by Jeffrey Gandell

Sol was itchier than usual. It could have been the weather or it could have been one of those things. I don’t know why I’m so itchy, he thought. Of course, it didn’t matter why, really. You’re itchy, you scratch. Sol didn’t want to blow the tickle up into one of his medical meltdowns, he just felt the need to scratch. A lot. His nails were too short from biting to get the job done right.

Walking down the street, he swung his leg up on a stair that led up to a doorway and went to work. It was good. It was better than good, it was sublime. Scratching nirvana. Rubbing his leg hair into paste, a sound like cereal being crunched slowly sunk him into a meditative plateau.

The door in front of his scratching self swung open. He froze, mid-stroke, looking at the woman who had opened the door looking at him. Sol’s hand was still glued to his leg, pants halfway up his calf.

‘What are you doing here?’ Diane asked.

‘I’m scratching my leg.’ She looked at Sol’s leg. There was no doubt that’s what he was doing.

‘Have you seen my keys Di—’ Lester came up behind her, saw Sol, saw their icy poses.

‘Who are you?’ He asked. This was his place.


‘Sorry, Lester, this is Sol, Sol, Lester.’

Lester already knew the name. Now everyone knew everyone’s names. Sol had supposed that there was someone like Lester. He might have even given him the hypothetical name ‘Lester,’ though it was probably closer to ‘Smokey,’ or ‘Wallace.’ All the alternatives dropped away when genuine Lester materialized. Now Lester could put a face to the name, and Sol could put a face and a name to the preoccupation. Sol imagined that he looked exactly the same as Lester had imagined he would. Diane stood there, shifting her weight from one foot to the next.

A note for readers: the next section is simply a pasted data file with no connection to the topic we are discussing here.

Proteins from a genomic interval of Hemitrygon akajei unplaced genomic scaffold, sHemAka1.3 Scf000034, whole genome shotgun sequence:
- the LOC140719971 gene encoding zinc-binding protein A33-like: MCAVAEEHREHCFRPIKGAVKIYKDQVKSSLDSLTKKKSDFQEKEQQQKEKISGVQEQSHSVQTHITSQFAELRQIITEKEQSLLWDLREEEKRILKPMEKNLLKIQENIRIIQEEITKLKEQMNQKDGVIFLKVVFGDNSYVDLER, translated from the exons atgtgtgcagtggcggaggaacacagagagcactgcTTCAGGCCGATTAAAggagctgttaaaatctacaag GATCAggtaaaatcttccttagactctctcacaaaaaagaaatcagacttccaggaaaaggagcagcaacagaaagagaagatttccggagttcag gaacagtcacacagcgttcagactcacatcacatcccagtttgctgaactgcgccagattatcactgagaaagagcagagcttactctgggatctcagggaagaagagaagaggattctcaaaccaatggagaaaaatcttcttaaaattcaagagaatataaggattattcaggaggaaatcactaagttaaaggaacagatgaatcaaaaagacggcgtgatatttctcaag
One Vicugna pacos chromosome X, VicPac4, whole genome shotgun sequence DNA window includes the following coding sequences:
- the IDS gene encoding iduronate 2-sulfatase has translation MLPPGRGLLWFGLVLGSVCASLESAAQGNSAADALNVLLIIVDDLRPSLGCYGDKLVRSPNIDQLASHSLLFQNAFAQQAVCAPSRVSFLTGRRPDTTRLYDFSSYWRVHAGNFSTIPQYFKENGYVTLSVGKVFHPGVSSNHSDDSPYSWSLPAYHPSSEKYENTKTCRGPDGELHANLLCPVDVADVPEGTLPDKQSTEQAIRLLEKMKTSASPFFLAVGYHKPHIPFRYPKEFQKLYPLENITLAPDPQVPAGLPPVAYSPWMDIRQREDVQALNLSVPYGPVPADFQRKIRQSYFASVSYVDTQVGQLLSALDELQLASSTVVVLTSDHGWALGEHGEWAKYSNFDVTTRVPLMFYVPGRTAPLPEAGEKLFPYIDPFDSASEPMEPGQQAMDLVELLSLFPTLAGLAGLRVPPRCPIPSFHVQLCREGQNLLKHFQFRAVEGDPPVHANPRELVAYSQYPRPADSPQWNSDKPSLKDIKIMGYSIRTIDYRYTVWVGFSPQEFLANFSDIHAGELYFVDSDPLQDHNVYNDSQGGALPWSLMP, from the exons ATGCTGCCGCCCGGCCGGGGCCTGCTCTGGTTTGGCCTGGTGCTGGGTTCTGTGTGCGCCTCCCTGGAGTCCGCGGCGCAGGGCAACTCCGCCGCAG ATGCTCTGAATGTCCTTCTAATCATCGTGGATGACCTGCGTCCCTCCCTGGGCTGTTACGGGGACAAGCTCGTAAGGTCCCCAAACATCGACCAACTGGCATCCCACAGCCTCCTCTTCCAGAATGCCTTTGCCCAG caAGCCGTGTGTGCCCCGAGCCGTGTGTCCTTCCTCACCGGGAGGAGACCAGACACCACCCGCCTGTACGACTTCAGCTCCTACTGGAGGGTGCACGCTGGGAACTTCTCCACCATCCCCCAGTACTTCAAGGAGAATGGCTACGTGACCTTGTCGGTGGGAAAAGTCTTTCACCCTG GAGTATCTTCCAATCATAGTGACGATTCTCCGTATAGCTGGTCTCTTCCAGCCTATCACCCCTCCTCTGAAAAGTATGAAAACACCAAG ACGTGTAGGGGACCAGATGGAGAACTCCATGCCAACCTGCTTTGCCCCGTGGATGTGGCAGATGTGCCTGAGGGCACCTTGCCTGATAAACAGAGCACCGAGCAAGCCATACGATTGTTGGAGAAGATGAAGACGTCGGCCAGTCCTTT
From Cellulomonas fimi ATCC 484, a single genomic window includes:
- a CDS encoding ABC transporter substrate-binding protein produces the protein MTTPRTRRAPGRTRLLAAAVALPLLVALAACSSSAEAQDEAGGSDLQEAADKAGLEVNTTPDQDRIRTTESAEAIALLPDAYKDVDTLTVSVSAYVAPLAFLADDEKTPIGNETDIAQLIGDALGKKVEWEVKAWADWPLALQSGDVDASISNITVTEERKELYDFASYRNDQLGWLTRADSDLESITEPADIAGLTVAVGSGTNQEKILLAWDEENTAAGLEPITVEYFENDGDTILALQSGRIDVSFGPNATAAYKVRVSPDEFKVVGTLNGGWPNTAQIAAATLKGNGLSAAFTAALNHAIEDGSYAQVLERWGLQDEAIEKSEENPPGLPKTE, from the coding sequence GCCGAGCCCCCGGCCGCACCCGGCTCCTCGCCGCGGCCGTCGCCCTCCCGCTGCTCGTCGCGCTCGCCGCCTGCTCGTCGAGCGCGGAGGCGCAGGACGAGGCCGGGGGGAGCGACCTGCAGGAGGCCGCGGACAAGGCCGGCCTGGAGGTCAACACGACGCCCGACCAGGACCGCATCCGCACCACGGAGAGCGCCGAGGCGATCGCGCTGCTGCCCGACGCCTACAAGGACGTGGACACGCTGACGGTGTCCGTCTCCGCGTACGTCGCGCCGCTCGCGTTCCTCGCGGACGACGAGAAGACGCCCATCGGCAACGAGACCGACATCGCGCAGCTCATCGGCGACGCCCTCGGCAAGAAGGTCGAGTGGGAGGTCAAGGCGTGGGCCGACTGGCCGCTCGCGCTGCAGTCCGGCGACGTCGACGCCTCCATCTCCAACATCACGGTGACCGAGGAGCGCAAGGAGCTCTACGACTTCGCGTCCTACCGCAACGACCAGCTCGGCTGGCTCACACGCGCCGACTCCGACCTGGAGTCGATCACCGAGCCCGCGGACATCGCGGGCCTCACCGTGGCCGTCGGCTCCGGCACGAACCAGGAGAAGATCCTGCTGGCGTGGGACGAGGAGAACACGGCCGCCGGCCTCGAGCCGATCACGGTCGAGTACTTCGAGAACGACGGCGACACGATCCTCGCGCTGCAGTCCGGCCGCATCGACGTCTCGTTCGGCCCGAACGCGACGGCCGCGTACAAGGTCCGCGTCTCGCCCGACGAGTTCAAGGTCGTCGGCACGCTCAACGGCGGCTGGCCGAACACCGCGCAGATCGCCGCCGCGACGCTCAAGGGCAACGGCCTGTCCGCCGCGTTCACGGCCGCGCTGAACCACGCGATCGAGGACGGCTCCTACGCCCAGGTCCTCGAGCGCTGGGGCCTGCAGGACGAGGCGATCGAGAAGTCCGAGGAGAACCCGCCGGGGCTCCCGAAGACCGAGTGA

‘I’m gonna go look for those keys,’ Lester said.

‘Well it didn’t take you too long,’ Sol reasoned. He had managed to separate his nails from his leg hair and to regain a more upright position. He still leaned forward a little bit, but he always did that. Diane used to tell him to stand up straighter, that he was going to develop back problems in the future. She thought of scolding him on his posture, but instead just stood straighter herself.

‘Listen, Sol, I’m sorry you had to scratch your leg right here.’

Sol’s leg was still itchy, itchier, even, than before. His arm was itchy too. He thought about which one he would scratch first when he managed to dislocate himself from this doorway scene. He couldn’t do both at the same time. He would need a third arm for that.

‘Found them!’ Lester’s voice came from inside the apartment. Lester was often out of context, something Diane was beginning to find annoying. Standing in his doorfront though, she had to push such a thing into the back room of her mind. It’s not like they were lost, anyway.

‘We’re going for a walk,’ Diane said, as if it mattered.

The thought came into Sol’s head that they might be headed in the same direction as he was. He decided to go in the opposite direction of wherever they were going. He’d go straight up, if he had to.

‘It was nice to see you,’ Sol said, to his own disappointment.

‘Definitely. ‘

‘I found my keys,’ Lester appeared in the doorway, beaming. ‘They were in the cutlery drawer. Imagine!’

Something about this statement made Sol feel slightly better about things.

‘Take it easy,’ he said.

‘Bye Sol.’

‘Sol man, good to meet you.’ Lester thrust his hand out. Sol was forced to shake it. Lester had a good grip, which made Sol feel slightly worse about things. He turned and walked away. The itchiness was worse than ever, but he refrained. The street kept moving.

Stepping out onto the sidewalk, Diane slipped her arm into the loop Lester’s arm created when he jammed his hand into his jacket pocket.

‘Weird guy,’ Lester said.

‘Ya, weird guy,’ Diane agreed and looked behind her, wondering when it would be appropriate to extricate her arm from Lester’s vulture-like grip.


Jeff -- that's Mister Gandell to you -- teaches English at Dawson College and runs Clamorous Sundays, the once a month read aloud extravaganza at Green Room. He likes to buy his shirts in NYC. They just fit better. They have those darts or whatever.

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